Human Anatomy and Physiology I is designed for the first of two introductory human anatomy and physiology course offered at Douglas College. The textbook follows the scope and sequence of our own Human Anatomy and Physiology courses, and its coverage and organization were informed by the instructors who teach the course here at Douglas College.
About Douglas College
Douglas College is located in the province of British Columbia, Canada, hosting local, domestic, and international students. This textbook was adapted directly from the Human Anatomy & Physiology textbook originally created by OpenStax College to suit the needs of our own students and instructors, and will continue to be adapted and updated as those needs are recognized and change over time.
About Anatomy and Physiology I
Anatomy and Physiology I is designed for the first of two introductory human anatomy and physiology course offered at Douglas College. The text focuses on directly addressing the Course Objectives defined for BIOL 1103 and BIOL 1109 at Douglas College, covering the most important concepts and aiming to minimize distracting students with more minor details.
The development choices for this textbook were made with the guidance of hundreds of faculty who are deeply involved in teaching this course. These choices led to innovations in art, terminology, career orientation, practical applications, and multimedia-based learning, all with a goal of increasing relevance to students. We strove to make the discipline meaningful and memorable to students, so that they can draw from it a working knowledge that will enrich their future studies.
This textbook and its companion textbook Human Anatomy & Physiology II are available for free online, and in low-cost print editions from the Douglas College Bookstore.
Coverage and Scope
The units of our Human Anatomy and Physiology textbooks adhere to the scope and sequence followed by our courses at Douglas College.
Unit 1: Levels of Organization
Chapters 1–4 provide students with a basic understanding of human anatomy and physiology, including its language, the levels of organization, and the basics of chemistry and cell biology. These chapters provide a foundation for the further study of the body. They also focus particularly on how the body’s regions, important chemicals, and cells maintain homeostasis.
Chapter 1 An Introduction to the Human Body
Chapter 2 The Chemical Level of Organization
Chapter 3 The Cellular Level of Organization
Chapter 4 The Tissue Level of Organization
Unit 2: Support and Movement
In Chapters 5–11, students explore the skin, the largest organ of the body, and examine the body’s skeletal and muscular systems, following a traditional sequence of topics. This unit is the first to walk students through specific systems of the body, and as it does so, it maintains a focus on homeostasis as well as those diseases and conditions that can disrupt it.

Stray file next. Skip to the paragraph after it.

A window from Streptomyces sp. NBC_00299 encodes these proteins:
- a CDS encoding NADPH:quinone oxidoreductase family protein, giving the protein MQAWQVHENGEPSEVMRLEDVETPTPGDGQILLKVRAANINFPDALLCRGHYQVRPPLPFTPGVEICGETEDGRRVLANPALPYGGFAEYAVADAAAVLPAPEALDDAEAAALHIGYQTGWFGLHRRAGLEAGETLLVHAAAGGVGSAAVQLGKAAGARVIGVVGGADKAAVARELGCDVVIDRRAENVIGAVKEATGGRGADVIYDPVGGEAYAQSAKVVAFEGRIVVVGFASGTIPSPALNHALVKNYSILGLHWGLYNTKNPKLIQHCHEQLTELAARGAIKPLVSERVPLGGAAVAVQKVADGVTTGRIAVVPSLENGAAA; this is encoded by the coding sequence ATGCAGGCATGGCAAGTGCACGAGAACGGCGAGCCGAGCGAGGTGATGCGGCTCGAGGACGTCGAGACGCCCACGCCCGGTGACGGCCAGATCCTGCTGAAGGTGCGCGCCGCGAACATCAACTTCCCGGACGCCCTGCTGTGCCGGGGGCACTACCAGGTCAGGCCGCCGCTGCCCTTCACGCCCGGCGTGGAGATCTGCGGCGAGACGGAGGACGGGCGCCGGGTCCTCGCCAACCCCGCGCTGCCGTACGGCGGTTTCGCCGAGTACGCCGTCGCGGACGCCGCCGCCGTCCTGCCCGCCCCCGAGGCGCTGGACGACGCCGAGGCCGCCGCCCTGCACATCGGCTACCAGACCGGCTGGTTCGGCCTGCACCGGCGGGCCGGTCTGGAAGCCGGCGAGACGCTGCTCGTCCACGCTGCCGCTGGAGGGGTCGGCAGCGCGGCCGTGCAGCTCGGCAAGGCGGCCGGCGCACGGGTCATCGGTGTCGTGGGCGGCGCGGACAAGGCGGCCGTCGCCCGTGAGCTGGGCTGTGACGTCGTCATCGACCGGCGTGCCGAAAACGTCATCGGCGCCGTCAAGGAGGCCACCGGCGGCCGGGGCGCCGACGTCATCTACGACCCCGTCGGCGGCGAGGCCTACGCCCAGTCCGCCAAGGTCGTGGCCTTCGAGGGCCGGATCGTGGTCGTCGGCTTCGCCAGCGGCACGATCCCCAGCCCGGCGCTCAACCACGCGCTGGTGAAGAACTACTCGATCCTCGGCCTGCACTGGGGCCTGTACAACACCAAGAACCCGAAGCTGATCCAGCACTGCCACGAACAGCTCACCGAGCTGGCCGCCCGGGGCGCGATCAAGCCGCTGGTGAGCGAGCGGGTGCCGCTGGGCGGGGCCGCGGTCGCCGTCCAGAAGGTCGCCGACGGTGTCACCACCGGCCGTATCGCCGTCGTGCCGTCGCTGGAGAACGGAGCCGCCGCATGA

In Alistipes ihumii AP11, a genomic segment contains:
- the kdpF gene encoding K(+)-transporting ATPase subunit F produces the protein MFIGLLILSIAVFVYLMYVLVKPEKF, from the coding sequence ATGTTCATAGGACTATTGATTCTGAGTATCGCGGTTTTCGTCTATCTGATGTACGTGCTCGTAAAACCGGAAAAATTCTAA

Chapter 5 The Integumentary System
Chapter 6 Bone and Skeletal Tissue
Chapter 7 The Axial Skeleton
Chapter 8 The Appendicular Skeleton
Chapter 9 Joints
Chapter 10 Muscle Tissue
Chapter 11 The Muscular System
Unit 3: Regulation, Integration, and Control
Chapters 12–17 help students answer questions about nervous and endocrine system control and regulation. In a break with the traditional sequence of topics, the special senses are integrated into the chapter on the somatic nervous system. The chapter on the neurological examination offers students a unique approach to understanding nervous system function using five simple but powerful diagnostic tests.
Chapter 12 Introduction to the Nervous System
Chapter 13 The Anatomy of the Nervous System
Chapter 14 The Somatic Nervous System
Chapter 15 The Autonomic Nervous System
Chapter 16 The Neurological Exam
Chapter 17 The Endocrine System
Unit 4: Fluids and Transport
In Chapters 18–21, students examine the principal means of transport for materials needed to support the human body, regulate its internal environment, and provide protection.
Chapter 18 Blood
Chapter 19 The Cardiovascular System: The Heart
Chapter 20 The Cardiovascular System: Blood Vessels and Circulation
Chapter 21 The Lymphatic System and Immunity
Unit 5: Energy, Maintenance, and Environmental Exchange
In Chapters 22–26, students discover the interaction between body systems and the outside environment for the exchange of materials, the capture of energy, the release of waste, and the overall maintenance of the internal systems that regulate the exchange. The explanations and illustrations are particularly focused on how structure relates to function.